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.As a common mechanism to protect genome stability, transcription of repetitive DNA (such as transposons) typically results in processing into small RNAs to initiate sequence-specific heterochromatinization of those elements genome-wide. However, a paradox then emerges as to how the resultant heterochromatin (which is largely compacted and transcriptionally repressed) can still serve as a source of small RNAs to maintain the heterochromatic state. A new study in Drosophila melanogaster shows how heterochromatin histone marks can recruit specialized transcription machinery to generate PIWI-interacting RNAs (piRNAs).

Andersen et al. sought to understand how piRNA cluster loci in D. melanogaster are bidirectionally transcribed despite lacking overt promoter DNA sequences and being in heterochromatin that harbours the classic repressive mark histone H3 lysine trimethylation (H3K9me3). Deleting promoters in DNA flanking the 42AB and 80F piRNA clusters indicated that these piRNA clusters were not transcribed via readthrough from flanking regions. Instead, cap sequencing (Cap-seq) to pinpoint the 5′ end of transcripts revealed pervasive initiation of transcription from many sites within the piRNA clusters.

To identify potential molecular mediators of this transcription initiation within piRNA clusters, the authors mined data from a published transposon derepression screen, focusing on hits that have sequence similarity to known transcription initiation machinery. They identified CG12721 as a potential ovary-specific paralogue of the large subunit of transcription factor IIA (TFIIA-L). Its role as a driver of piRNA cluster transcription was supported by its enrichment at piRNA clusters, its interactions with other transcription initiation proteins and, because its knockout led to depleted piRNA expression from the 42AB and 80F piRNA clusters, transposon derepression and fly sterility. Based on this function, the authors named CG12721 'Moonshiner' in reference to its activity in the face of the transcriptional 'prohibition' of the heterochromatin environment.

Further investigations revealed a more complete mechanistic understanding of Moonshiner-mediated transcription at piRNA clusters. Compared with TFIIA-L, Moonshiner lacks the carboxy-terminal domain that would allow it to be recruited to promoters bound by TATA-box binding protein (TBP). Instead, the authors characterized a physical interaction between Moonshiner and the Rhino–Deadlock complex as a mechanism to recruit Moonshiner to piRNA cluster loci. Using a variety of genetic manipulations and tethering experiments the investigators showed that Moonshiner can then recruit the TBP homologue TRF2 to form an alternative TFIIA–TRF2 complex to drive piRNA transcription.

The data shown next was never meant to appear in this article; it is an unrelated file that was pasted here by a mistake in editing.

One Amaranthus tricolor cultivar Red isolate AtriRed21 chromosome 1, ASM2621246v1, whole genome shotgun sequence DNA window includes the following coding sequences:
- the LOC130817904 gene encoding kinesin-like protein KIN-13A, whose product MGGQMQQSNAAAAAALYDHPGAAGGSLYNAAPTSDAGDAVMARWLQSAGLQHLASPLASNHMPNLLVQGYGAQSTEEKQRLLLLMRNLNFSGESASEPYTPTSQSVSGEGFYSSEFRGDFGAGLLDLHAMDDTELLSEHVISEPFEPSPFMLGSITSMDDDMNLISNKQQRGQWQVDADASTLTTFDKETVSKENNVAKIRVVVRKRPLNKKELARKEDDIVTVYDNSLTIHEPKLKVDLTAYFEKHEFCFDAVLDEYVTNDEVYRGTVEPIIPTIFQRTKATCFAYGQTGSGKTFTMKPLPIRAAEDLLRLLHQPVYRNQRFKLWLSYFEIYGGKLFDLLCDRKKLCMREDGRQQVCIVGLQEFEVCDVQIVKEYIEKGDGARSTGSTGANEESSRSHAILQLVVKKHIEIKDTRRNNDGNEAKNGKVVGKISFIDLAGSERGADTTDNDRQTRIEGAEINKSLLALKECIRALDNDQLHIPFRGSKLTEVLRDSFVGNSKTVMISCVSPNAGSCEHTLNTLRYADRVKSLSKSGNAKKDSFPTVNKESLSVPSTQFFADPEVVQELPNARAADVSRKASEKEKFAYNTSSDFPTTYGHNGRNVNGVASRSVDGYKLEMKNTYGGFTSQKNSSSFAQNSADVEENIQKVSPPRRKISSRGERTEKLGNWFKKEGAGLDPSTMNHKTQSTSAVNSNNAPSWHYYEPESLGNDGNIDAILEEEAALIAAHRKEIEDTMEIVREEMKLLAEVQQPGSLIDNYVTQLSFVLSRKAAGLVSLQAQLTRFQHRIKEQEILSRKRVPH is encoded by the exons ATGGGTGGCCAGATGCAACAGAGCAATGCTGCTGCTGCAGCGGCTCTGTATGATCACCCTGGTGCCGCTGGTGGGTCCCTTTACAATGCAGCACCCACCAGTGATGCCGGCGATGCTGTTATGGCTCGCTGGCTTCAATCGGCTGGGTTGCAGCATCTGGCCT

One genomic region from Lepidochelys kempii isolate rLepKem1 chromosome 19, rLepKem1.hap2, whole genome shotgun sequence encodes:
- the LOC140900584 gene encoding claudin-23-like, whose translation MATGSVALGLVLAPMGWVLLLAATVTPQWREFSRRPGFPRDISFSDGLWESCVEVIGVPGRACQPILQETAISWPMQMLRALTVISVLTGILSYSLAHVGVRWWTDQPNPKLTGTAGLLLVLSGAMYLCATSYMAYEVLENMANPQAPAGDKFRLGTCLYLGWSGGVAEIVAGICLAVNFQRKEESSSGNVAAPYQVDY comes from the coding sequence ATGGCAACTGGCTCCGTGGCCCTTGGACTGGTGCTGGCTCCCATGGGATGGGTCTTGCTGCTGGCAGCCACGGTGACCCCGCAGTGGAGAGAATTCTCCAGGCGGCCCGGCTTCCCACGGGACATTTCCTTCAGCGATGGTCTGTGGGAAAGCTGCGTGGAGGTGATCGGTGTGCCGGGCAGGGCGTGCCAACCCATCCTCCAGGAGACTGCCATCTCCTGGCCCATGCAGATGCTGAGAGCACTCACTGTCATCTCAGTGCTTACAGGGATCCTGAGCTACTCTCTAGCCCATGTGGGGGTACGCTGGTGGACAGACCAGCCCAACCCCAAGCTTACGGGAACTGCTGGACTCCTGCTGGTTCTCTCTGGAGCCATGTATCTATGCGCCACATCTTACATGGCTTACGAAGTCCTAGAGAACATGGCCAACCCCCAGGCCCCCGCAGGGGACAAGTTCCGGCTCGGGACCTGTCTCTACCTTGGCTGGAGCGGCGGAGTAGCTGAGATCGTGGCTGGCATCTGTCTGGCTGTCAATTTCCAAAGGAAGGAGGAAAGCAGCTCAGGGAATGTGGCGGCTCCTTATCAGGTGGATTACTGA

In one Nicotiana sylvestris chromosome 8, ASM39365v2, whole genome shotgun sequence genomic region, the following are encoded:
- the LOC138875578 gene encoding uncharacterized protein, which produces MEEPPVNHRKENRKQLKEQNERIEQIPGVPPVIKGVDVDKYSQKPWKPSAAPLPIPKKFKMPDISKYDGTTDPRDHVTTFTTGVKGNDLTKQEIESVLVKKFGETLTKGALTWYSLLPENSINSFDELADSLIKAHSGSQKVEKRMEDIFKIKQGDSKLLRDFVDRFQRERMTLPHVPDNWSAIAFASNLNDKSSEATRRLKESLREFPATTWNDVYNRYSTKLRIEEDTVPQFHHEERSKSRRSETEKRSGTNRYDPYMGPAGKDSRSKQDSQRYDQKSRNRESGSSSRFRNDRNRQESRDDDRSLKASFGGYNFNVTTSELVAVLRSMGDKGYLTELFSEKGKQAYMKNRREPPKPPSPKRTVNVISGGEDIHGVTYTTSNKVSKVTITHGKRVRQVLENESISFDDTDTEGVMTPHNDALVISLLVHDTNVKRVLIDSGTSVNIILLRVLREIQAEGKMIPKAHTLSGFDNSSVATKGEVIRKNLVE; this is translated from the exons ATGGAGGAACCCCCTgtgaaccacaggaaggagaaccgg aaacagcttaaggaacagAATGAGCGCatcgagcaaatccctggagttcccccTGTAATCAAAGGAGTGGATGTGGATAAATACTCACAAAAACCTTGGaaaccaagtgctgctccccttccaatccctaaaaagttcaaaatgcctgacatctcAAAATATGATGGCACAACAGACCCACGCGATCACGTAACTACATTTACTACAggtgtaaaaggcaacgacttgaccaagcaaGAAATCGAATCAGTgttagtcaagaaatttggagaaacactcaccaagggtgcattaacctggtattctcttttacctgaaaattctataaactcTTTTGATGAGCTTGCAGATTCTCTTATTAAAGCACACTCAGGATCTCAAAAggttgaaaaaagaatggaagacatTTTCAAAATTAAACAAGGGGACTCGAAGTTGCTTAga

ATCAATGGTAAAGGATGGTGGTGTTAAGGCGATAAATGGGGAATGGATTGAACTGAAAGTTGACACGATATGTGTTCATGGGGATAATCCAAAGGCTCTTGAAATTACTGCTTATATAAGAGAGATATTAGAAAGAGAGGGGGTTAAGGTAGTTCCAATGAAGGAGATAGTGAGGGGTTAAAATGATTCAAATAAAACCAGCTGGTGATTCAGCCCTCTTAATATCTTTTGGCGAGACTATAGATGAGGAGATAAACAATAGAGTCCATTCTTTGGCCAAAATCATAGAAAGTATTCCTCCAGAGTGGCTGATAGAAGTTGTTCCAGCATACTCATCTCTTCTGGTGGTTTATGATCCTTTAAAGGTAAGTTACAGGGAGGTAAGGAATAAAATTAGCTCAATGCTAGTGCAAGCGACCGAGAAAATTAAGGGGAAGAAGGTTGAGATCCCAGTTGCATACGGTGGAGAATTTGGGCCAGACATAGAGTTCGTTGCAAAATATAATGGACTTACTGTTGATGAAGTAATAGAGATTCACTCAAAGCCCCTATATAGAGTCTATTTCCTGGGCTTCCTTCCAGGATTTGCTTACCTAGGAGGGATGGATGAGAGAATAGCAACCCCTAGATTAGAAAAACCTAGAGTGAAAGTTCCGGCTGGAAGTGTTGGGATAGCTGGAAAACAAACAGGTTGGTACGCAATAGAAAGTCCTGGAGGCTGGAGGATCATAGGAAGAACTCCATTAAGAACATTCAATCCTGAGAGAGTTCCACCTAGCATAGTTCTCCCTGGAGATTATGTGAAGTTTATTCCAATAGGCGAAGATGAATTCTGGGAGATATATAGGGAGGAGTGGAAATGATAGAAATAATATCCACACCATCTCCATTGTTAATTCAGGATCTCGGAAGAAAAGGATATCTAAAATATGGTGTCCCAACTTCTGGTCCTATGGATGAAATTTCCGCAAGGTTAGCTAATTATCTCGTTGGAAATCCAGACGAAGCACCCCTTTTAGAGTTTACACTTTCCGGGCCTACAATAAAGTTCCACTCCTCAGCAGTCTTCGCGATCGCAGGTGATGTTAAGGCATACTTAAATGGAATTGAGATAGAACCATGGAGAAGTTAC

transcription is triggered by a heterochromatic histone mark

The identification of Rhino-mediated Moonshiner recruitment helps to explain the apparent paradox of how heterochromatin can be transcribed to produce piRNAs. Rhino is a heterochromatin protein 1 (HP1) paralogue that binds to H3K9me3, hence transcription is triggered by a heterochromatic histone mark, rather than requiring DNA-binding transcription factors to bind to their inaccessible DNA target motifs in compacted heterochromatin. Furthermore, Rhino acts to divert transcripts into piRNA processing pathways rather than mRNA maturation, thus minimizing the potential genome instability threat of generating full-length transposon transcripts from piRNA clusters

It will be interesting to determine how evolutionarily pervasive it is to specify small-RNA source loci through chromatin marks rather than DNA sequence motifs. Andersen et al. note that although Rhino is not conserved beyond fruit flies, SHH1 has a similar role in plants by binding to methylated H3K9 to recruit RNA polymerase IV for the transcription of small-RNA precursors in the RNA-directed DNA methylation (RdDM) pathway. As further support that this principle may be widespread, a recent separate study by Jih et al. demonstrated that in the fission yeast Schizosaccharomyces pombe the subdomains of heterochromatin marked by H3K9me2 (rather than H3K9me3) are sources of small RNAs for heterochromatin formation.